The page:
Herbal tea containing hibiscus may modestly lower blood pressure in prehypertensive and mildly hypertensive patients, researchers found.
Hibiscus-based tea reduced systolic blood pressure by 7.2 mm Hg, on average, over six weeks of daily intake, a significant reduction compared with the 1.3-mm Hg decline with placebo (P0.03), Diane L. McKay, Ph.D., of Tufts University in Boston, and colleagues reported here at the American Heart Association meeting.
In the small, randomized trial, patients with blood pressure higher than 129 mm Hg had significantly greater benefits for systolic, diastolic, and mean arterial pressure.
Even relatively small blood pressure changes like those seen in the study would likely have an impact on patient outcomes if maintained over time, Dr. McKay said.
Explain to interested patients that the study was relatively small and would need validation before hibiscus-containing tea could be recommended clinically.
Note that this study was published as an abstract and presented orally at a conference. These data and conclusions should be considered to be preliminary until published in a peer-reviewed journal.
To prove her point, she noted that a 3 mm Hg decline in systolic pressure reduced the relative risk of stroke mortality by 8%, coronary artery disease mortality by 5%, and all-cause mortality by 4% in a population-based study reported in the Journal of the American Medical Association in 2002.
“Whether this type of behavior can be sustained, whether the blood pressure effect can be sustained ultimately in outcomes studies is open to speculation,” said Robert H. Eckel, M.D., of the University of Colorado Denver, who moderated a press conference at which the findings were presented.
But, he said, the magnitude of the antihypertensive effect was similar to standard blood pressure medications.
The idea of hibiscus tea as a nutraceutical is worthy of validation and further study, Dr. Eckel said.
Hibiscus is one of the most common components of herbal teas, contributing a fruity, tart taste and red color, Dr. McKay said. It contains anthocyanins, flavones, flavonols, and phenolic acids and has been shown in animal studies to reduce atherosclerosis and blood pressure, she said.
So, her group conducted a placebo-controlled randomized trial to see whether these effects were significant in humans.
The study included 65 healthy men and women ages 30 to 70 who were prehypertensive or mildly hypertensive (systolic 120 to 150 mm Hg, diastolic 95 mm Hg or lower) and not taking any blood pressure medications.
Patients were randomized to three 8-oz cups of herbal tea a day, brewed with one tea bag for six minutes or to a placebo containing artificial hibiscus flavor and color. These could be consumed at any time of day, hot or cold, with sweetener or milk according to patient preference.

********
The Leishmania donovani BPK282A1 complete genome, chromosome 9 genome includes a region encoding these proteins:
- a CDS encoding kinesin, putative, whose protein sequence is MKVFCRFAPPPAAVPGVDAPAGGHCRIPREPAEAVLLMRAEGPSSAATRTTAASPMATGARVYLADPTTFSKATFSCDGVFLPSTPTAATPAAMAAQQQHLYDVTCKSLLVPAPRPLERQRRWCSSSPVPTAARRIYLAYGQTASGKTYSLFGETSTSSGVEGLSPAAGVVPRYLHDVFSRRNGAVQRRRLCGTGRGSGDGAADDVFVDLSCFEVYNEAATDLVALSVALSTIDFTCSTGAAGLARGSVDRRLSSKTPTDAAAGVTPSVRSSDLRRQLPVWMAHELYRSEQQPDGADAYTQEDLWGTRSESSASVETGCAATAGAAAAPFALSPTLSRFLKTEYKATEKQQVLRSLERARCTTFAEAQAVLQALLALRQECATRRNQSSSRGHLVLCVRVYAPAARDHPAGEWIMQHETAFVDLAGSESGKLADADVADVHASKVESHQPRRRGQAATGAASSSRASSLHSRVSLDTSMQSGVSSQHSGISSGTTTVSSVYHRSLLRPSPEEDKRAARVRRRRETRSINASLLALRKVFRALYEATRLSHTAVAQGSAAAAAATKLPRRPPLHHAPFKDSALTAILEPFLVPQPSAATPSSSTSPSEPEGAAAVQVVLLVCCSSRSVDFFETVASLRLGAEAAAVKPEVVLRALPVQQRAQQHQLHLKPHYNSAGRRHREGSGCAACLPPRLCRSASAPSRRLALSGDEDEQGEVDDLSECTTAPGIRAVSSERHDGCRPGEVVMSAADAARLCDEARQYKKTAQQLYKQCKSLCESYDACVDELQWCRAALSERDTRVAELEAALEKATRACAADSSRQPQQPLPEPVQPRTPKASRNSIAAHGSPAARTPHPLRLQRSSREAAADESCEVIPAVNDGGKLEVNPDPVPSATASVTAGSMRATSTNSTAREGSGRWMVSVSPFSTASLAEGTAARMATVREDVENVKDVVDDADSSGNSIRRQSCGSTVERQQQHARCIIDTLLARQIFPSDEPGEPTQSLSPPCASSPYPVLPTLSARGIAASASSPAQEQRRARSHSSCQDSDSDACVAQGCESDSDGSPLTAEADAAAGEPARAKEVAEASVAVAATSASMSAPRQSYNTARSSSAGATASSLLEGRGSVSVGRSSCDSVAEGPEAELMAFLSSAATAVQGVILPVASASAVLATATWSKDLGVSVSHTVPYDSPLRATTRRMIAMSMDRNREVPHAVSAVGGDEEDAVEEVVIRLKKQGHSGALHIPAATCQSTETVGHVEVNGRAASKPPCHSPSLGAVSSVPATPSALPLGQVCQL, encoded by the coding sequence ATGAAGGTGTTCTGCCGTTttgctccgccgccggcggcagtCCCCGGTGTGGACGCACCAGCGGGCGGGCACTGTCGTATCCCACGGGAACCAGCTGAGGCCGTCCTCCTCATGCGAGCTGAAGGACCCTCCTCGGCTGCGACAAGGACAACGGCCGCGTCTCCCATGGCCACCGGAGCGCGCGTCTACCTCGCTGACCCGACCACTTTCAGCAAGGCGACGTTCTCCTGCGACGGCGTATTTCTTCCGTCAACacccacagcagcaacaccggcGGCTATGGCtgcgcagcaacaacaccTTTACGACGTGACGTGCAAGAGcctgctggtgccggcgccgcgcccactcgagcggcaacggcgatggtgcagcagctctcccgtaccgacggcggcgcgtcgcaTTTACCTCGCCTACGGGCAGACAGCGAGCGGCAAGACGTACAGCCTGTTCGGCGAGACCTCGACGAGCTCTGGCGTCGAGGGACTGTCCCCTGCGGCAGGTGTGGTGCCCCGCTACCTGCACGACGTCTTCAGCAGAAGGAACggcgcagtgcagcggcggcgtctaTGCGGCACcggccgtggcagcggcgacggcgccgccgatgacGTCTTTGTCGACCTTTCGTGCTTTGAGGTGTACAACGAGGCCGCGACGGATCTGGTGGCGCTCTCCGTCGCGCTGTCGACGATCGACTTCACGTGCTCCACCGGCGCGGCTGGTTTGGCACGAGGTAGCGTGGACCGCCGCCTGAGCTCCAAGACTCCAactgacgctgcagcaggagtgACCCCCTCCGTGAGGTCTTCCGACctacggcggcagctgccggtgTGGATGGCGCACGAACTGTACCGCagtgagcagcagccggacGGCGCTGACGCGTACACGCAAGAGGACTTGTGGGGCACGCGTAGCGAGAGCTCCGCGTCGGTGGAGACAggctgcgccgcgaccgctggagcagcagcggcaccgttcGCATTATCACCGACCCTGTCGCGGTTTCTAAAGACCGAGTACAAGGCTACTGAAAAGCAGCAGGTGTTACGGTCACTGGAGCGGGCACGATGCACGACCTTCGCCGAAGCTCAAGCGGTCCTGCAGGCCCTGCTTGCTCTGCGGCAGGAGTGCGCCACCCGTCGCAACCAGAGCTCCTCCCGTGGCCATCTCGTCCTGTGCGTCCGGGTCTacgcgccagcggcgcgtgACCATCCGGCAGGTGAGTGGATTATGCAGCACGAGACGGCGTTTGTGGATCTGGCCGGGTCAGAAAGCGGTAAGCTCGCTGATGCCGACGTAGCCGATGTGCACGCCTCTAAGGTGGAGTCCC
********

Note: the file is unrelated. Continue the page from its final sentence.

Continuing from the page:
After six weeks of treatment, systolic blood pressure dropped 7.2 mm Hg with hibiscus tea (P0.01 versus baseline) compared with a 1.3 mm Hg reduction among placebo-treated patients from a mean of 129.4 and 129.8 mm Hg at baseline, respectively (P0.03).
Diastolic pressure also declined in the tea-treated patients, although the difference was significant only for change from baseline (-3.1 mm Hg, P0.01) and not in comparison with the 0.5 mm Hg decline seen in the placebo group.
The fall in mean arterial pressure with hibiscus tea tended toward significance as well (change from baseline -4.5 versus -0.8 mm Hg, P=0.054).
The effect increased over time for systolic but not diastolic pressure, and was greatest for those with higher blood pressures.
Among those with a systolic pressure greater than 129 mm Hg, the reduction was almost double that in the overall cohort and was significant compared with placebo for every measure of hypertension. These findings included:
A 13.2 mm Hg reduction in systolic blood pressure compared with a 1.3 mm Hg reduction with placebo (P0.01 versus baseline, P0.02 versus placebo)
A 6.4 mm Hg reduction in diastolic pressure compared with a 1.3 mm Hg increase with placebo (P0.01 versus baseline, P0.02 versus placebo)
An 8.7 mm Hg drop in mean arterial pressure compared with a 0.4 mm Hg increase with placebo (P0.01 versus baseline, P0.02 versus placebo)
While cautioning that the study was relatively small and would need validation, Dr. McKay suggested that incorporating hibiscus tea into the diet on a regular basis may help control blood pressure in people at risk of developing hypertension.
The study was funded by Celestial Seasonings of the Hain Celestial Group, which makes hibiscus-containing teas, and the Department of Agriculture under a cooperative agreement.